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Jun. 13, 2022Topics
【Press Release】
Joint development of uniform thin-film plating technology for MI cables for the experimental fusion reactor (ITER)

We, Okazaki Manufacturing Company, in collaboration with the National Institute of Quantum Science and Technology (NIST) and Teikoku-ion CO., LTD, have developed a uniform, high-precision, thin-film plating technology for the fabrication of microfission chamber neutron measurement equipment to be procured by Japan for the experimental fusion reactor (ITER) under construction in the South of France. A press announcement was made after the successful development of this technology.

The said neutron measurement equipment is an important device for evaluating the power output of ITER, but due to the high temperature and high radiation environment, normal cables such as rubber or vinyl cannot be used, and MI cables (cables using inorganic insulation) must be used. On the other hand, ITER requires the injection of heating microwaves into the plasma to maintain operating conditions, and part of these microwaves overheat the MI cables, causing damage, which has been a major problem. One way to overcome this problem is to apply copper plating to the MI cables, which reduces microwave overheating, but the challenge is that the thicker the plating, the more susceptible it becomes to different forces, namely electromagnetic forces. For this reason, ITER requires a precise and uniform thin film (5 microns ± 1 micron) of copper plating over the entire length of the MI cable surface, but this technology did not exist.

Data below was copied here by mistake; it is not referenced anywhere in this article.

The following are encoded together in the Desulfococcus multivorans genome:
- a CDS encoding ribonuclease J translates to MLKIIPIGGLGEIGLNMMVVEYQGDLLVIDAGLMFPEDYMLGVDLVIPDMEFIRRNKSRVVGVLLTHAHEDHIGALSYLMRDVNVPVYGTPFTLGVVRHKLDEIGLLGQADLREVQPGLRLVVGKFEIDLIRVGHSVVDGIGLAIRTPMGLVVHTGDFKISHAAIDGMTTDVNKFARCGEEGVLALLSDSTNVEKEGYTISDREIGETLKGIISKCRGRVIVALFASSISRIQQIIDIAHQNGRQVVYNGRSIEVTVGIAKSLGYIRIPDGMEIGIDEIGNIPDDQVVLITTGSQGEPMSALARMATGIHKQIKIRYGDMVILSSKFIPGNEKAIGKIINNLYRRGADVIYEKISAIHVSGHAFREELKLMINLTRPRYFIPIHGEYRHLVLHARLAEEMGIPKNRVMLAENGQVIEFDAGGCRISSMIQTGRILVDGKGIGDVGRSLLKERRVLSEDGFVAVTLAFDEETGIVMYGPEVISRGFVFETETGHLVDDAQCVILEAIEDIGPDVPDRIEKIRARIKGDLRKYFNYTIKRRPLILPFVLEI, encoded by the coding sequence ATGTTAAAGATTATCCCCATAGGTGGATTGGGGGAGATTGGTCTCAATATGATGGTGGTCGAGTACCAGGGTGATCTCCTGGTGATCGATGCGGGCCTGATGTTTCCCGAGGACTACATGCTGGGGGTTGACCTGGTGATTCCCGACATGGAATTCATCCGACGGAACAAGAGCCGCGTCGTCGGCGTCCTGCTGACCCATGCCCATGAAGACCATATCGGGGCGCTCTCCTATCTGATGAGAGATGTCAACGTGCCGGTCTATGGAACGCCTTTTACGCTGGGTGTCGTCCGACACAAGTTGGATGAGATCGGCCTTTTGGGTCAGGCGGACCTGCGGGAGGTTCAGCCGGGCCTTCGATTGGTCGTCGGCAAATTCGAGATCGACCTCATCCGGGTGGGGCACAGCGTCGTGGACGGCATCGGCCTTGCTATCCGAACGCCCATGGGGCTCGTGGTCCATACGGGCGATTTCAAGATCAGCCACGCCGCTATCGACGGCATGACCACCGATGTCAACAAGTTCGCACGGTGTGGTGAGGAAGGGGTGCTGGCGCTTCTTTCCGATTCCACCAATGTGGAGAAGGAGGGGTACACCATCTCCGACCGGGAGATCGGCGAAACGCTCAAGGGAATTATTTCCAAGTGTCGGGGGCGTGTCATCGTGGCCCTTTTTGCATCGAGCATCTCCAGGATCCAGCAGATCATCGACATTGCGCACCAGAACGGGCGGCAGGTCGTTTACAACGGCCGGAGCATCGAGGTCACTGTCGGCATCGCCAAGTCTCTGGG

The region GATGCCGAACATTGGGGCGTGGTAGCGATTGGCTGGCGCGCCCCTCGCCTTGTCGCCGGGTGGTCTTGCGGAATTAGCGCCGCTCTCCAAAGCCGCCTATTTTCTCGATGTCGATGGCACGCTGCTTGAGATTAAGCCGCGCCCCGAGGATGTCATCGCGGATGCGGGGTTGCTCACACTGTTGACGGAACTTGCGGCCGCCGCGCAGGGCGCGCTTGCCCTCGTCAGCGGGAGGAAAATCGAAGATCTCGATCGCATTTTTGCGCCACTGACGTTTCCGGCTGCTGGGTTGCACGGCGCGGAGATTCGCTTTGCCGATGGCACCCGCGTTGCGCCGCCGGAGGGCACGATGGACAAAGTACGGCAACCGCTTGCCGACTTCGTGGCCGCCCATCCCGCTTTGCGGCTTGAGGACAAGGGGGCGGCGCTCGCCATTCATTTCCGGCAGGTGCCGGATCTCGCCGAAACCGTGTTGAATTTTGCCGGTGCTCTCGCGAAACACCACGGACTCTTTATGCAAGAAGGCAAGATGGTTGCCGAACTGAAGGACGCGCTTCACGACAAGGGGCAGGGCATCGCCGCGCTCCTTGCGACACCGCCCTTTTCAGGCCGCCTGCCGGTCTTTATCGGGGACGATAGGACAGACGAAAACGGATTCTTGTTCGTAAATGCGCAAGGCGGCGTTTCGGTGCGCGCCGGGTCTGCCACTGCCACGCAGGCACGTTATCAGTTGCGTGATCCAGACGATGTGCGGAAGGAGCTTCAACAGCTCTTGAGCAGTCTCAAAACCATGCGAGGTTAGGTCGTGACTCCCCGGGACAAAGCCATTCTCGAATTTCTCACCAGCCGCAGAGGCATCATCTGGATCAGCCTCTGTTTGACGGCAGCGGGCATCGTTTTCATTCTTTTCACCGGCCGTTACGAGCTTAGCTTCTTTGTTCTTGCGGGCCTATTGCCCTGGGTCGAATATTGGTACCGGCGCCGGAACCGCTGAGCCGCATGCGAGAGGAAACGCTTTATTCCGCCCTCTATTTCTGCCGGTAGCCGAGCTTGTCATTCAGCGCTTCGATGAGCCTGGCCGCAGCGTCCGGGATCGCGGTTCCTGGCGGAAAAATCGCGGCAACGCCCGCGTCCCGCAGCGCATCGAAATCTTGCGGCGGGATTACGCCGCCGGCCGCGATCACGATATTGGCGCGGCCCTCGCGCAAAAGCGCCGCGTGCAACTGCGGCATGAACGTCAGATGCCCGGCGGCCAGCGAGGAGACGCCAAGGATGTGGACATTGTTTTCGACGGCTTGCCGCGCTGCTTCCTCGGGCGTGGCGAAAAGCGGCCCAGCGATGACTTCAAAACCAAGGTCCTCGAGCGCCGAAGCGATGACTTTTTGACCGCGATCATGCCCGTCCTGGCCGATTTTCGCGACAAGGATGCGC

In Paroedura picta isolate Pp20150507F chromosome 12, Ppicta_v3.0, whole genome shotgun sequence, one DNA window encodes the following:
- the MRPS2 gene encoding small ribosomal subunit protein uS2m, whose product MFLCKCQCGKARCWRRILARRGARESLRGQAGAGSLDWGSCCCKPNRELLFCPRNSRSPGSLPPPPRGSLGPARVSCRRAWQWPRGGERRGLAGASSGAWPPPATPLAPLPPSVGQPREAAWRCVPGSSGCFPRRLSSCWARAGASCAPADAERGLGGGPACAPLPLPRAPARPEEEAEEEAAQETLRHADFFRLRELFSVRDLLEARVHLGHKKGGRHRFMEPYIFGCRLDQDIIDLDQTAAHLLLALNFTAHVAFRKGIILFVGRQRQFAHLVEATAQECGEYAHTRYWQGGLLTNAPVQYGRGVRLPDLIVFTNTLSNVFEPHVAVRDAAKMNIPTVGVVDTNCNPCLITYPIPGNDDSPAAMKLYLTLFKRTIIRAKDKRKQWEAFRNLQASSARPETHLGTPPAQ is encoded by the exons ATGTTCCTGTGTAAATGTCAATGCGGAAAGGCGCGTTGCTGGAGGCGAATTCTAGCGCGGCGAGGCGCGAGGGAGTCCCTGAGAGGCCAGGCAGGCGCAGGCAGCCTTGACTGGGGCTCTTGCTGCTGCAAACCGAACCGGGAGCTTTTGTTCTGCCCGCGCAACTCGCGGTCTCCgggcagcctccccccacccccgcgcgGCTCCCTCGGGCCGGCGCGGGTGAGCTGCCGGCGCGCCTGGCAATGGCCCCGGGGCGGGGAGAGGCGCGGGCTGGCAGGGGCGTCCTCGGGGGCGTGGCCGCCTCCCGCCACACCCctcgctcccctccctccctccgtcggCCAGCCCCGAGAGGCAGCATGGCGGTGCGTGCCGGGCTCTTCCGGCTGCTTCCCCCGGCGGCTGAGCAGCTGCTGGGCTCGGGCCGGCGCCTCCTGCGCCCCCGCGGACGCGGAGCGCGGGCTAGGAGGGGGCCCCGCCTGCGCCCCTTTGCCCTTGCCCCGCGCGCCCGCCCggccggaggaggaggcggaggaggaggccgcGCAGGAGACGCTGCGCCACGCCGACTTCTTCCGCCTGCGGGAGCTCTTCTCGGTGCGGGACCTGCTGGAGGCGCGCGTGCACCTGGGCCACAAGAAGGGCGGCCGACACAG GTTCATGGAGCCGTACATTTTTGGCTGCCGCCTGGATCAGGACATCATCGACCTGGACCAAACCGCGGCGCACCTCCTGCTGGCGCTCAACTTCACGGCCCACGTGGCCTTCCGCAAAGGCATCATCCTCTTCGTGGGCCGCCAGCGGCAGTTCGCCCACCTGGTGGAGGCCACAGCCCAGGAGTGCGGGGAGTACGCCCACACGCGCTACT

The three companies therefore worked together to develop a new plating technology. As a result, a new rotary plating machine was developed to enable uniform plating operations and high-precision plating thickness control was achieved using this machine, resulting in high-precision copper plating that satisfies ITER's performance requirements.

  • Briefing Session
  • New Rotary Plating Machine

As this new plating technology has potential applications not only in nuclear fusion research, but also in a wide range of fields requiring high-precision plating, such as waveguides for particle accelerators used in the medical field, a patent application was filed and the patent was granted in June 2021 (Patent No. 6893001).
Oct. 02, 2017Topics
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